As described hereinabove, according to the present invention, the processing of the image signal derived from the light sensing element can be simplified and the probability of erroenous detection can be lowered, and the S/N ratio of the image signal derived from the light sensing element can be increased. Furthermore, according to the present invention, since the scanning speed can be arbitrarily set, a speed control circuit is not required, so that the scan apparatus can be simplified. Moreover, since the scan is made in reciprocating manner, the detection results can be readily averaged to increase the detection accuracy.
|Cited Patent||Filing date||Publication date||Applicant||Title|
|US3038369 *||Dec 22, 1958||Jun 12, 1962||Bell Telephone Labor Inc||Positioning a transistor by use of the optical reflectance characteristics of the electrode stripes|
|US3941980 *||Oct 11, 1973||Mar 2, 1976||Hitachi, Ltd.||Scanning photoelectric microscope|
|US3943359 *||Jun 17, 1974||Mar 9, 1976||Hitachi, Ltd.||Apparatus for relatively positioning a plurality of objects by the use of a scanning optoelectric microscope|
|US3955072 *||Jun 12, 1972||May 4, 1976||Kasper Instruments, Inc.||Apparatus for the automatic alignment of two superimposed objects for example a semiconductor wafer and a transparent mask|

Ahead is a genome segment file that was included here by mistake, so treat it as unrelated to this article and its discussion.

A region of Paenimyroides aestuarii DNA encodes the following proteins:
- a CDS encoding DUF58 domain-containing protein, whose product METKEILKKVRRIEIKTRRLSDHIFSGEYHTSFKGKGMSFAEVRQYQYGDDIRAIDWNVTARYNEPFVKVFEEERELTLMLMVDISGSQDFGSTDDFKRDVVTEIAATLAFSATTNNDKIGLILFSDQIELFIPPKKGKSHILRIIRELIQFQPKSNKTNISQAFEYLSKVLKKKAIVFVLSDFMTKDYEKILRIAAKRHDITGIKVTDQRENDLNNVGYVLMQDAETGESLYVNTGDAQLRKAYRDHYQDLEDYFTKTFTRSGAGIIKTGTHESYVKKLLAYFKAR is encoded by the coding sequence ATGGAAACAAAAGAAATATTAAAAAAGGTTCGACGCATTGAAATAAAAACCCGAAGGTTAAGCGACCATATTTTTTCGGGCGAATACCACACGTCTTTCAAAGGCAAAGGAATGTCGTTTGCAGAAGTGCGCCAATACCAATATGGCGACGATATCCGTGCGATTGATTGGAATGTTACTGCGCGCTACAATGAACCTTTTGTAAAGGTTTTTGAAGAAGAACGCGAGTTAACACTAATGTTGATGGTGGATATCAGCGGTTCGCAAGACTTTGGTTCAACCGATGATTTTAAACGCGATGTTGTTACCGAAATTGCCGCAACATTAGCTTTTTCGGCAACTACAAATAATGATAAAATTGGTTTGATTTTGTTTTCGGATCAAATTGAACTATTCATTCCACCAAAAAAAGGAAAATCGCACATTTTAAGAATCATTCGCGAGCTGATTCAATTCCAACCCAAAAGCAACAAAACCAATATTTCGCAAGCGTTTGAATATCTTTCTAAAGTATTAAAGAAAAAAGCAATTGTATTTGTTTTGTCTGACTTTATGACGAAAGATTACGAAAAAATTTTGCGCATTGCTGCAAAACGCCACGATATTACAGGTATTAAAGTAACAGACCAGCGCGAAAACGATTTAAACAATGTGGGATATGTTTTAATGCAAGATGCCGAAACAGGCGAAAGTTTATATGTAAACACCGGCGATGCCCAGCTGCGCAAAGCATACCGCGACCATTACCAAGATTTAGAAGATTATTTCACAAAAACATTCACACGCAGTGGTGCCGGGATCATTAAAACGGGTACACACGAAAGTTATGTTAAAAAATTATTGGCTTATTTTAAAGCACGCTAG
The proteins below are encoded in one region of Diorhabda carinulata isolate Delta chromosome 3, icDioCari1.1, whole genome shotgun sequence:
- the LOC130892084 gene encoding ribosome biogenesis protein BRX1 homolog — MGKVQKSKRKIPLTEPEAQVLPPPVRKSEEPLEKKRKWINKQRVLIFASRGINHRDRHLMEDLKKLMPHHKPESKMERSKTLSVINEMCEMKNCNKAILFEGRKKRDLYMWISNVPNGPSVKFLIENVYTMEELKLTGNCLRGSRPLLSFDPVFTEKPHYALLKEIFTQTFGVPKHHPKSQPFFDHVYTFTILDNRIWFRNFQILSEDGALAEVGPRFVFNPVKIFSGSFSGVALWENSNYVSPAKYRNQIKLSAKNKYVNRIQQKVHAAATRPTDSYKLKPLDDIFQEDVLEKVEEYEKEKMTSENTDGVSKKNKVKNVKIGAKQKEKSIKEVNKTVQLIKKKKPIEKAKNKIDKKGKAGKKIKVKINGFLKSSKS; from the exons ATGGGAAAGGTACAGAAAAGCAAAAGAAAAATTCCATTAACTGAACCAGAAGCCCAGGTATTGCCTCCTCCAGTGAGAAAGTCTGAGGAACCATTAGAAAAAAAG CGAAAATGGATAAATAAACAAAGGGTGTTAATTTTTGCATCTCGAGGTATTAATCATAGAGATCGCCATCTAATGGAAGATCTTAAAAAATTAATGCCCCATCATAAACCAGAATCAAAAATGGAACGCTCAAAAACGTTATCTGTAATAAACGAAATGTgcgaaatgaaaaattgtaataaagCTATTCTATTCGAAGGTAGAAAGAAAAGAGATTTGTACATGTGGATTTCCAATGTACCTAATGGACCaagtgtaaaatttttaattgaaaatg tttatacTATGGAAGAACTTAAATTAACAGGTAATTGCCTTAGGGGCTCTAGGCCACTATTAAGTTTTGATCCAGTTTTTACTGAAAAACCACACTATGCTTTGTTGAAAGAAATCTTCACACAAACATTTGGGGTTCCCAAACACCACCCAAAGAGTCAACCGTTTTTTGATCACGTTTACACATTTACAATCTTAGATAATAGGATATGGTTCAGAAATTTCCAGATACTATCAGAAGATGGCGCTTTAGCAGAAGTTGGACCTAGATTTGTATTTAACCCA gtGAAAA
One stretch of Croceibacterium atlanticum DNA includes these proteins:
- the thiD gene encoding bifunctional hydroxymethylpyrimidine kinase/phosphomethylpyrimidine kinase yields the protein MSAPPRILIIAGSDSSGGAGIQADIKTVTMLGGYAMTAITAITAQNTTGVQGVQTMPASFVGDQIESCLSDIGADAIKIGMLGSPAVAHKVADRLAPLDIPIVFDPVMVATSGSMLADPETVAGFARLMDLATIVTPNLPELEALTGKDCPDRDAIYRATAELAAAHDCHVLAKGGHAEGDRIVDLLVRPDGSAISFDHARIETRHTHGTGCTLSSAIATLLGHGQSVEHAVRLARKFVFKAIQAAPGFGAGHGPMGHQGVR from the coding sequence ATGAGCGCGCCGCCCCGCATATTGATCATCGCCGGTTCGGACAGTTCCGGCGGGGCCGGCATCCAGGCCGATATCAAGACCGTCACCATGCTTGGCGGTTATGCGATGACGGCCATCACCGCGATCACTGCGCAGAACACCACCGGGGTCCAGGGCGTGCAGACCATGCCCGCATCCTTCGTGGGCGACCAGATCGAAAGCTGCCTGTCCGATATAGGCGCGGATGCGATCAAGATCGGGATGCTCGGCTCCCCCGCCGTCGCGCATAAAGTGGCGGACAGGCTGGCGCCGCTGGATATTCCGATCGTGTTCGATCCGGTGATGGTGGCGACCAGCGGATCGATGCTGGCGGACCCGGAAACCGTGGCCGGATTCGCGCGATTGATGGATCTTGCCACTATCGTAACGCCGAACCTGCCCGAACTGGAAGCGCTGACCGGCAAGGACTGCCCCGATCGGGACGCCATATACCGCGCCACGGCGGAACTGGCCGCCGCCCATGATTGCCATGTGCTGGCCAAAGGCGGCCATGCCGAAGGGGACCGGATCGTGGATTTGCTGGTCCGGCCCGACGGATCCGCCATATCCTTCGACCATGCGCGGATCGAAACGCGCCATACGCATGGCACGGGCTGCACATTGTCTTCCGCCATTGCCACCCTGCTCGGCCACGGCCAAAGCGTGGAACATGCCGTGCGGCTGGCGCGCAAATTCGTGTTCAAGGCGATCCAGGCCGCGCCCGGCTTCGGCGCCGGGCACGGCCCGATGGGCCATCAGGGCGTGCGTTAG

|Citing Patent||Filing date||Publication date||Applicant||Title|
|US4354761 *||May 5, 1980||Oct 19, 1982||Ernst Leitz Wetzlar Gmbh||Method and apparatus for automatic evaluation of indentations in hardness testing of materials|
|US4362389 *||Feb 19, 1980||Dec 7, 1982||Hitachi, Ltd.||Method and apparatus for projection type mask alignment|
|US4492459 *||Jan 18, 1983||Jan 8, 1985||Canon Kabushiki Kaisha||Projection printing apparatus for printing a photomask|
|US4553845 *||Oct 22, 1982||Nov 19, 1985||Canon Kabushiki Kaisha||Device for and method of aligning two bodies|
|US4639604 *||Apr 4, 1986||Jan 27, 1987||Nippon Kagaku K.K.||Method and apparatus for detecting an edge position of a pattern and eliminating overlapping pattern signals|
|US4891526 *||Jan 19, 1989||Jan 2, 1990||Hughes Aircraft Company||X-Y-θ-Z positioning stage|
|US5734594 *||Sep 25, 1996||Mar 31, 1998||Chartered Semiconductor Manufacturing Pte Ltd.||Method and system for enhancement of wafer alignment accuracy|
|US6459821 *||Jan 20, 1999||Oct 1, 2002||Ricoh Company. Ltd.||Simultaneous registration of multiple image fragments|
|US6650791||Aug 7, 2002||Nov 18, 2003||Ricoh Company Limited||Simultaneous registration of multiple image fragments|
|DE3410421A1 *||Mar 21, 1984||Sep 27, 1984||Canon Kk||Ausrichtungsverfahren mit zugehoeriger vorrichtung|
|WO1988005205A1 *||Nov 13, 1987||Jul 14, 1988||Hughes Aircraft Company||X-y--z positioning stage|
|International Classification||G03B27/32, G05D3/12, G03F9/00, H01L21/30, H01L21/027|